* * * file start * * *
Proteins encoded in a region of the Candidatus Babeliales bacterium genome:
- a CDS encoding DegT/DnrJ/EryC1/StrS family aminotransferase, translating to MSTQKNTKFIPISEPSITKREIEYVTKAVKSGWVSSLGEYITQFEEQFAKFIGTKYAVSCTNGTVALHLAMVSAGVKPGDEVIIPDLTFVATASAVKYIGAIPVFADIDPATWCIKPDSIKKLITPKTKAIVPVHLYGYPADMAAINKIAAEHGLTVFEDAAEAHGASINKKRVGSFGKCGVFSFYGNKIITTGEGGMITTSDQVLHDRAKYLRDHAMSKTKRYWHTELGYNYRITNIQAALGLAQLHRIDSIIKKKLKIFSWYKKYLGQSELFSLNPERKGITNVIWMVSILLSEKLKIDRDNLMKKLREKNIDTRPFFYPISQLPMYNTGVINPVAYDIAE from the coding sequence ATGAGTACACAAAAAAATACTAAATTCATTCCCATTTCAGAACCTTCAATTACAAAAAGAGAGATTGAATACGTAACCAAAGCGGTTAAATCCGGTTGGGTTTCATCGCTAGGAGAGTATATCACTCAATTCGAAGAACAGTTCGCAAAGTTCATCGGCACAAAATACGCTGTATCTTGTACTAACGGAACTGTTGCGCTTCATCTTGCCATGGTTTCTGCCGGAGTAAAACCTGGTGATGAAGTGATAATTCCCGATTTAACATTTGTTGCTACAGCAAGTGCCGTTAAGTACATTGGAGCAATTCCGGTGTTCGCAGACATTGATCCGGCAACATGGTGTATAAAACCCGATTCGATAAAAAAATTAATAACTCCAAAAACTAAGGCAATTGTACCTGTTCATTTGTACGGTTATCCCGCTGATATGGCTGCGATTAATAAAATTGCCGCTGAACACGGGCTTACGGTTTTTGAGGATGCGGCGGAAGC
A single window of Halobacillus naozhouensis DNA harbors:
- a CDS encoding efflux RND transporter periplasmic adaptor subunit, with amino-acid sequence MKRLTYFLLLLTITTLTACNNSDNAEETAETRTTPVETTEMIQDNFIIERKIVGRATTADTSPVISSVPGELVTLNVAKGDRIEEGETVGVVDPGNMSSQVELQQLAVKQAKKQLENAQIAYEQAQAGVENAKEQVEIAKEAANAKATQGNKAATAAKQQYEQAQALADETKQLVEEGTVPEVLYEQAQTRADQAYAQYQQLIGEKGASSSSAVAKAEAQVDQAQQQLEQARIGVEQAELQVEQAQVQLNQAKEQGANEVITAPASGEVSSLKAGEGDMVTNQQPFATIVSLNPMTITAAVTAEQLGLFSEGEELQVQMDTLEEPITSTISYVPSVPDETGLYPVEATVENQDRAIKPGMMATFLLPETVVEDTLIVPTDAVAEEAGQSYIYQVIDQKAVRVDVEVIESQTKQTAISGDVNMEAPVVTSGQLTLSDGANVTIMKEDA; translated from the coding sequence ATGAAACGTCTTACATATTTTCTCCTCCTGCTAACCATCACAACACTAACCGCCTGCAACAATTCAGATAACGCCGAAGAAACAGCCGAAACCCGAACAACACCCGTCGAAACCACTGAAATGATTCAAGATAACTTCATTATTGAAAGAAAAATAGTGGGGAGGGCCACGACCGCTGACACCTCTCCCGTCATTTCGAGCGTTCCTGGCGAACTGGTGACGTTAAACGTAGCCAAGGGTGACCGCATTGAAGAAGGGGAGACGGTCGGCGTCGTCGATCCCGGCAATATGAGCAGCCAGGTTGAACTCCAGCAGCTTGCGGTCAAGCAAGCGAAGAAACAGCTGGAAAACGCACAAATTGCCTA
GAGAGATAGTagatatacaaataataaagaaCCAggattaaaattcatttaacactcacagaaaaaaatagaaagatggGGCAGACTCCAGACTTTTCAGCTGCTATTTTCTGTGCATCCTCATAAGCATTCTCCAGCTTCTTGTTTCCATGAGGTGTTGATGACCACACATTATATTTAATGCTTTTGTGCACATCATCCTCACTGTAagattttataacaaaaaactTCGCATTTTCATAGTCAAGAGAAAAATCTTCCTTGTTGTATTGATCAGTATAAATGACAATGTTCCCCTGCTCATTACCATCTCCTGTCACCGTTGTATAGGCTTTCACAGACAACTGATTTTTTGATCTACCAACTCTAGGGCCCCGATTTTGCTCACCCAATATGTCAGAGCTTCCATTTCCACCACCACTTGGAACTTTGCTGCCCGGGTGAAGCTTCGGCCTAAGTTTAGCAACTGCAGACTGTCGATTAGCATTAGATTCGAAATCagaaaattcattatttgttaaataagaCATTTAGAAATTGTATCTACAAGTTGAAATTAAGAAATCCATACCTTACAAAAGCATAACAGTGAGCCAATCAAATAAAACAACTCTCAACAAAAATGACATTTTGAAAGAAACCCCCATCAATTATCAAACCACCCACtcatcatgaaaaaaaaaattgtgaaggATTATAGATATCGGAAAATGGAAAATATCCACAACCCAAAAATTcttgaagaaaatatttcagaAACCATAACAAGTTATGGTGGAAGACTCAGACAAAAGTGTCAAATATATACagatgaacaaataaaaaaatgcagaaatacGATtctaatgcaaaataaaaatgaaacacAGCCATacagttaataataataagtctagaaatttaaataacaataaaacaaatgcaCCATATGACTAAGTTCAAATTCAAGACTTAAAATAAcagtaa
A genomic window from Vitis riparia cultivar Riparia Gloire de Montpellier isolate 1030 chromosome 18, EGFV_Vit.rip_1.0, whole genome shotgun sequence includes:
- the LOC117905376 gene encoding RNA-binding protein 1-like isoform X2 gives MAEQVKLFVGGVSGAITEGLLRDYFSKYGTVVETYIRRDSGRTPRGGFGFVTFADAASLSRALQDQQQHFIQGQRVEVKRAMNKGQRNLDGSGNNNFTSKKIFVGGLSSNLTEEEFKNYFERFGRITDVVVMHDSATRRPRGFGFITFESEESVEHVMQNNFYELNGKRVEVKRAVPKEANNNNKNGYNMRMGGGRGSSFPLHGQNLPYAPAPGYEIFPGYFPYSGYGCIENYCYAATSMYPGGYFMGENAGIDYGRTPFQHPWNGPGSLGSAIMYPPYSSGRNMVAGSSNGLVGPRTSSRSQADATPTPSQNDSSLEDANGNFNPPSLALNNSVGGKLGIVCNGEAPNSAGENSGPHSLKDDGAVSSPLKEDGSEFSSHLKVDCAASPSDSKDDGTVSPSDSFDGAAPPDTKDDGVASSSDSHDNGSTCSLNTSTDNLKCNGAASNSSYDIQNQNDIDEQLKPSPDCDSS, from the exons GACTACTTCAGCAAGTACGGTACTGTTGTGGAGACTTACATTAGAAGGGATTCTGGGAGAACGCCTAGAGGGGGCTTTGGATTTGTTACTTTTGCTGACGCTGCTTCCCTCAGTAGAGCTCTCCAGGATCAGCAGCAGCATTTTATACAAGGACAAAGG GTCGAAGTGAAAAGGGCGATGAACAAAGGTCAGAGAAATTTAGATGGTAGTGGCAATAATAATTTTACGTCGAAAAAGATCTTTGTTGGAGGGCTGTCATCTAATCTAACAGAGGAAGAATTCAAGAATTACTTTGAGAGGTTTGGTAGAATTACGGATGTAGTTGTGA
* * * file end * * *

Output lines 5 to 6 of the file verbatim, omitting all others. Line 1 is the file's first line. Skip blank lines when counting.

GAGAGATAGTagatatacaaataataaagaaCCAggattaaaattcatttaacactcacagaaaaaaatagaaagatggGGCAGACTCCAGACTTTTCAGCTGCTATTTTCTGTGCATCCTCATAAGCATTCTCCAGCTTCTTGTTTCCATGAGGTGTTGATGACCACACATTATATTTAATGCTTTTGTGCACATCATCCTCACTGTAagattttataacaaaaaactTCGCATTTTCATAGTCAAGAGAAAAATCTTCCTTGTTGTATTGATCAGTATAAATGACAATGTTCCCCTGCTCATTACCATCTCCTGTCACCGTTGTATAGGCTTTCACAGACAACTGATTTTTTGATCTACCAACTCTAGGGCCCCGATTTTGCTCACCCAATATGTCAGAGCTTCCATTTCCACCACCACTTGGAACTTTGCTGCCCGGGTGAAGCTTCGGCCTAAGTTTAGCAACTGCAGACTGTCGATTAGCATTAGATTCGAAATCagaaaattcattatttgttaaataagaCATTTAGAAATTGTATCTACAAGTTGAAATTAAGAAATCCATACCTTACAAAAGCATAACAGTGAGCCAATCAAATAAAACAACTCTCAACAAAAATGACATTTTGAAAGAAACCCCCATCAATTATCAAACCACCCACtcatcatgaaaaaaaaaattgtgaaggATTATAGATATCGGAAAATGGAAAATATCCACAACCCAAAAATTcttgaagaaaatatttcagaAACCATAACAAGTTATGGTGGAAGACTCAGACAAAAGTGTCAAATATATACagatgaacaaataaaaaaatgcagaaatacGATtctaatgcaaaataaaaatgaaacacAGCCATacagttaataataataagtctagaaatttaaataacaataaaacaaatgcaCCATATGACTAAGTTCAAATTCAAGACTTAAAATAAcagtaa
A genomic window from Vitis riparia cultivar Riparia Gloire de Montpellier isolate 1030 chromosome 18, EGFV_Vit.rip_1.0, whole genome shotgun sequence includes: